KATHMANDU, Nepal (AP) - An 81-year-old Nepalese man has abandoned his attempt to climb Mount Everest, leaving a Japanese mountaineer with the record as the oldest person to scale the world's highest mountain.
Team member Dame said on Wednesday that Mr Min Bahadur Sherchan turned back on Tuesday because weather conditions were worsening late in the spring climbing season for the Himalayas. He would have made the attempt sooner but had funding problems that were resolved only last week.
Mr Sherchan became the oldest Everest climber in 2008 at age 76. He held the record until last week, when 80-year-old Japanese climber Yuichiro Miura scaled the 8,850m mountain.
Mr Miura, who returned to Tokyo on Thursday after his successful climb on May 23, expressed sympathy for Mr Sherchan, saying he faced difficult odds due to the brief climbing window he was facing.
"He is to be pitied," Mr Miura said, criticising the Nepal side for not ensuring Mr Sherchan had adequate time to prepare for this ascent.
Money had been a big hurdle for Mr Sherchan. He had no sponsors and it took until last week for the Nepal government to follow through on a promise to give him a grant and waive the US$70,000 (S$88,700) climbing permit fee.
By the time his financial problems eased, the weather got worse. The popular spring climbing season ends in May on Everest. Monsoon sweeps the country in June, making climbing high peaks impossible.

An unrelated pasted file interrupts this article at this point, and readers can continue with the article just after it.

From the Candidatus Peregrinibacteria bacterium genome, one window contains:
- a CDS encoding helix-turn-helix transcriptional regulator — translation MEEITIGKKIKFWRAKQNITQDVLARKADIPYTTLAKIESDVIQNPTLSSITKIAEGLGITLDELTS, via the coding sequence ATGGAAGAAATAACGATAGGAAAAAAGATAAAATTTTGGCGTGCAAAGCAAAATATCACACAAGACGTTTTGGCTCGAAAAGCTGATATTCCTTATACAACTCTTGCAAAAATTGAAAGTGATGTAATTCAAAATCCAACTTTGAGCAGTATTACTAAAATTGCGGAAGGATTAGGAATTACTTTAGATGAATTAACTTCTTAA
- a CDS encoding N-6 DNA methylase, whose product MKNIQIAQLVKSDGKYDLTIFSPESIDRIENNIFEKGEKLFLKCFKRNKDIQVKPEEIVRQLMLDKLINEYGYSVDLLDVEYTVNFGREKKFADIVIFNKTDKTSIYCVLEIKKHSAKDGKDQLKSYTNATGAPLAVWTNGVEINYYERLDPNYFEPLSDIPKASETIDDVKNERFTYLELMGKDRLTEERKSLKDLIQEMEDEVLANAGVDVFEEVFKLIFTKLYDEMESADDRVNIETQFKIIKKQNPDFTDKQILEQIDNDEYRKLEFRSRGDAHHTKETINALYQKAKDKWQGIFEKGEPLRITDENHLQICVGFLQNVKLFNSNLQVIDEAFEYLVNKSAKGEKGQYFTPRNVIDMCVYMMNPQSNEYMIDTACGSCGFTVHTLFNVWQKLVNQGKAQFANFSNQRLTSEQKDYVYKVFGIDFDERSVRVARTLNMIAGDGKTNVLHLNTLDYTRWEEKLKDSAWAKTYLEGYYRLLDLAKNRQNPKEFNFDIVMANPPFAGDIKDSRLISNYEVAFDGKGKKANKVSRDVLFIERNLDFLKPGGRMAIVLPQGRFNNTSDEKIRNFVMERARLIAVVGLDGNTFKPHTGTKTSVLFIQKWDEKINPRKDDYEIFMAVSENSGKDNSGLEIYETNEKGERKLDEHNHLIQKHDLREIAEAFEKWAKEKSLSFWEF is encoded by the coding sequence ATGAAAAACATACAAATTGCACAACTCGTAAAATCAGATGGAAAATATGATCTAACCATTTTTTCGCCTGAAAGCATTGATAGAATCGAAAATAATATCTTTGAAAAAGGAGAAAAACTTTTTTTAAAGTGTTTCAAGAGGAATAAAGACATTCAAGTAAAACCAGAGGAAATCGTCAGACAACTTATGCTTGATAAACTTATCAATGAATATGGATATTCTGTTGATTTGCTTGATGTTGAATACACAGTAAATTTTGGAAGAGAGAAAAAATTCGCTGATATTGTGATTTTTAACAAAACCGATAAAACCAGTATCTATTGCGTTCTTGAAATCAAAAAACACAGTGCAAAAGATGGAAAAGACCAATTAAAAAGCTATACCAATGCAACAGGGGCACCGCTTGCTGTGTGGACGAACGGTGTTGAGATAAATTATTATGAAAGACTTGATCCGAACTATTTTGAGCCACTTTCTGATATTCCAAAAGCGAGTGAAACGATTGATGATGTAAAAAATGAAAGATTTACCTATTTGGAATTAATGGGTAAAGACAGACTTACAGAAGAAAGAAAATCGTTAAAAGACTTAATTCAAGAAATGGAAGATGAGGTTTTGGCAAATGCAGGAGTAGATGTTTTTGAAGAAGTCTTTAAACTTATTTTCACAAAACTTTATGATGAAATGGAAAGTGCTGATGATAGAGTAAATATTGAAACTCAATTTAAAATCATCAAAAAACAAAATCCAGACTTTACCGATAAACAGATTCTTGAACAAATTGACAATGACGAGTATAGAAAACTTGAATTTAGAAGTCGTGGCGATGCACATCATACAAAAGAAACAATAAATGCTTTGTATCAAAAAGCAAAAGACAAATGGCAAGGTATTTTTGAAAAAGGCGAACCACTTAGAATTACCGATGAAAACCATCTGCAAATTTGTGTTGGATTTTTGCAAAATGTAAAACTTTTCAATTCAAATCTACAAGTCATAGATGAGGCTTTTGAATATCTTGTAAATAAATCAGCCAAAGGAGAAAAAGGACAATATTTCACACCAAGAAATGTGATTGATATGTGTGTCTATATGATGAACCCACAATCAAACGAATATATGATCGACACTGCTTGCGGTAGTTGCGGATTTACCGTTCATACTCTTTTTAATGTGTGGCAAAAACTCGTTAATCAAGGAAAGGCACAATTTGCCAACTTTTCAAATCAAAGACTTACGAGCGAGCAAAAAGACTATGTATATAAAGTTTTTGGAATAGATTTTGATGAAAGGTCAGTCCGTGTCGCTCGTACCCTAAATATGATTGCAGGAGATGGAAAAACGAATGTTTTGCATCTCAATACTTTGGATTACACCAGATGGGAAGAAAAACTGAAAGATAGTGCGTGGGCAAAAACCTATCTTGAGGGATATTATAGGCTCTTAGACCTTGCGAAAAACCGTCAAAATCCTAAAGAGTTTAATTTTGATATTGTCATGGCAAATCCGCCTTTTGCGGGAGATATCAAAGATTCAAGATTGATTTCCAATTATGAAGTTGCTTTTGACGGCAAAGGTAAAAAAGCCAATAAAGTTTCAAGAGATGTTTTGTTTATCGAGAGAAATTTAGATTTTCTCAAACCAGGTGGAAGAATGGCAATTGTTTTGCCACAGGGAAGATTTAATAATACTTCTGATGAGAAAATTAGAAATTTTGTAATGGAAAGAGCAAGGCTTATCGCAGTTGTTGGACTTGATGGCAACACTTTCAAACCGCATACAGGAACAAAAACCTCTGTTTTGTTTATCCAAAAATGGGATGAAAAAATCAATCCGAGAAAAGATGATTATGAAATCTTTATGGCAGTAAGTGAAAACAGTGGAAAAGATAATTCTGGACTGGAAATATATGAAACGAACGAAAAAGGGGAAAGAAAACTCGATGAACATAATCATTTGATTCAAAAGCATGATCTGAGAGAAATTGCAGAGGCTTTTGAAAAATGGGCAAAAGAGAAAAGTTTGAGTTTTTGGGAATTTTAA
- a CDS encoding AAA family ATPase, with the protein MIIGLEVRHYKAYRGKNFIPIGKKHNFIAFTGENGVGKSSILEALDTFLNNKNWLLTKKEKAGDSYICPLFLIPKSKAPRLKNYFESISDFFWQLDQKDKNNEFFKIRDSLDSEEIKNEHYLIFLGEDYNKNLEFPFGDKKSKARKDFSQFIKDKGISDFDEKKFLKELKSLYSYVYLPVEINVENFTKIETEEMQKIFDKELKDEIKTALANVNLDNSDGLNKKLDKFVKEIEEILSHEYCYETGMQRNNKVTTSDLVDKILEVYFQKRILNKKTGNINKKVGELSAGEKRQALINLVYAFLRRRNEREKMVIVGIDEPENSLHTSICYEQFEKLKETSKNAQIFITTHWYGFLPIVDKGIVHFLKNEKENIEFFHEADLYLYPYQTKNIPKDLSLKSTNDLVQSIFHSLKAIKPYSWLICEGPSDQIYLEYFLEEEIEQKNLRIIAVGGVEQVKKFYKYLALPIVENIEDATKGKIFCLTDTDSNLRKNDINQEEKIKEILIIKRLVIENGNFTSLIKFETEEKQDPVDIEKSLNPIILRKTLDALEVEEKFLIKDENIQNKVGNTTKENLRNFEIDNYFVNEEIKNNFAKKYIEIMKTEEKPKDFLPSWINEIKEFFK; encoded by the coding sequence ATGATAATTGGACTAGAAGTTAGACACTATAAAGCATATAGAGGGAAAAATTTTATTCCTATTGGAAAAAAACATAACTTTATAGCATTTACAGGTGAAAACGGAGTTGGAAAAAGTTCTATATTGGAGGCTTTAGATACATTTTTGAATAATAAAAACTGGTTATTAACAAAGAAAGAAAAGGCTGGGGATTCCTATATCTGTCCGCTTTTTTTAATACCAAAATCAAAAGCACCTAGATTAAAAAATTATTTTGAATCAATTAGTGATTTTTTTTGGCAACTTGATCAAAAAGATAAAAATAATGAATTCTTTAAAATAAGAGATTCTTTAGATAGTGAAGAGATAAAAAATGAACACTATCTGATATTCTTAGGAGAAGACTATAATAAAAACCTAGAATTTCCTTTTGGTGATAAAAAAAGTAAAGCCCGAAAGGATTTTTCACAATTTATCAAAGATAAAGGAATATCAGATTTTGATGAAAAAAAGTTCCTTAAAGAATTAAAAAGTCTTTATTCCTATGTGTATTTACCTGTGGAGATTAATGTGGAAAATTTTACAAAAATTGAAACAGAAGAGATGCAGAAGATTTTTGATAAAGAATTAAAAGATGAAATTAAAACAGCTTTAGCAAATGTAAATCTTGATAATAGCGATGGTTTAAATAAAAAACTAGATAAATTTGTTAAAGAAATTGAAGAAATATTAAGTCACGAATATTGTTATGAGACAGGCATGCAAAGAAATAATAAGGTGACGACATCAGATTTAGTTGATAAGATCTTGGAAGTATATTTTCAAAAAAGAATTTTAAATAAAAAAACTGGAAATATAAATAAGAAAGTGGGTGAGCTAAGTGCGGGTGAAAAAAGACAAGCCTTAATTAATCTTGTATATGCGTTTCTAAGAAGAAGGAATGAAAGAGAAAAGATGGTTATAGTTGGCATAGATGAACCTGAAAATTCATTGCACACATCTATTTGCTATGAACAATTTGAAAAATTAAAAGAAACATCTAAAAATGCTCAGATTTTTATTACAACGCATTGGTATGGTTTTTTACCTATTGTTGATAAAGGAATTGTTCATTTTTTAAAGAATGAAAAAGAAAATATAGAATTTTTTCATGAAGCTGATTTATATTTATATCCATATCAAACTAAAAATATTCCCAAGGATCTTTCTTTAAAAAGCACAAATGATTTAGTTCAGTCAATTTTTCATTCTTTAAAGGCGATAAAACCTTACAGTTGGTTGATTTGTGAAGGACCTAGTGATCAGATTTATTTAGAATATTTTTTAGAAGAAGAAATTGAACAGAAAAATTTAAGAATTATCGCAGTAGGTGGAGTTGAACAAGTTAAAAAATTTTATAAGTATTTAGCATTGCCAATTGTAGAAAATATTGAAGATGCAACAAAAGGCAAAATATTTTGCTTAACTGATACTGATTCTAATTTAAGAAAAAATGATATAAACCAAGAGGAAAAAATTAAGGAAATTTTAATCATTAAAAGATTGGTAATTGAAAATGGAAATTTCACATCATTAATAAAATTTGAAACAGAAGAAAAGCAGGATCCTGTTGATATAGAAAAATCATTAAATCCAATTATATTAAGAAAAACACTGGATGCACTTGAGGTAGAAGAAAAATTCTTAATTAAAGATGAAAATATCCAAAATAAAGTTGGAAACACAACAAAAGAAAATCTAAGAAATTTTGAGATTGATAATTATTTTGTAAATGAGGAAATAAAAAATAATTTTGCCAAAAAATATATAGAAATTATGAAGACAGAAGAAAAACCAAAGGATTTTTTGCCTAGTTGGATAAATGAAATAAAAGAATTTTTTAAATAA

Reports said the route has become unstable because heat has made the slopes slippery and melted the ice chunks where ladders are fixed and ropes are tied. It has also been raining for the past few days in Nepal.
More than 500 climbers scaled the peak last week during the window of favourable weather conditions, but most climbers had packed up and left the mountain by the time Mr Sherchan was able to begin.
Mr Dame, who uses only one name, said conditions were too dangerous for Mr Sherchan to attempt the climb, and that it would have been difficult to get help had there been an emergency. He turned back soon after leaving the 5,300m elevation base camp and was back in Katmandu, the capital, on Wednesday.
Mr Sherchan's family members said he was planning to rest for now and hold a news conference in a few days to give his reasons for quitting the climb.
Mr Miura blamed what he called "questionable" people among the Nepalese authorities and questioned whether Mr Sherchan had really trained for the ascent. But he and others in his team emphasised their great appreciation for the help Nepal and its people have given him over the years.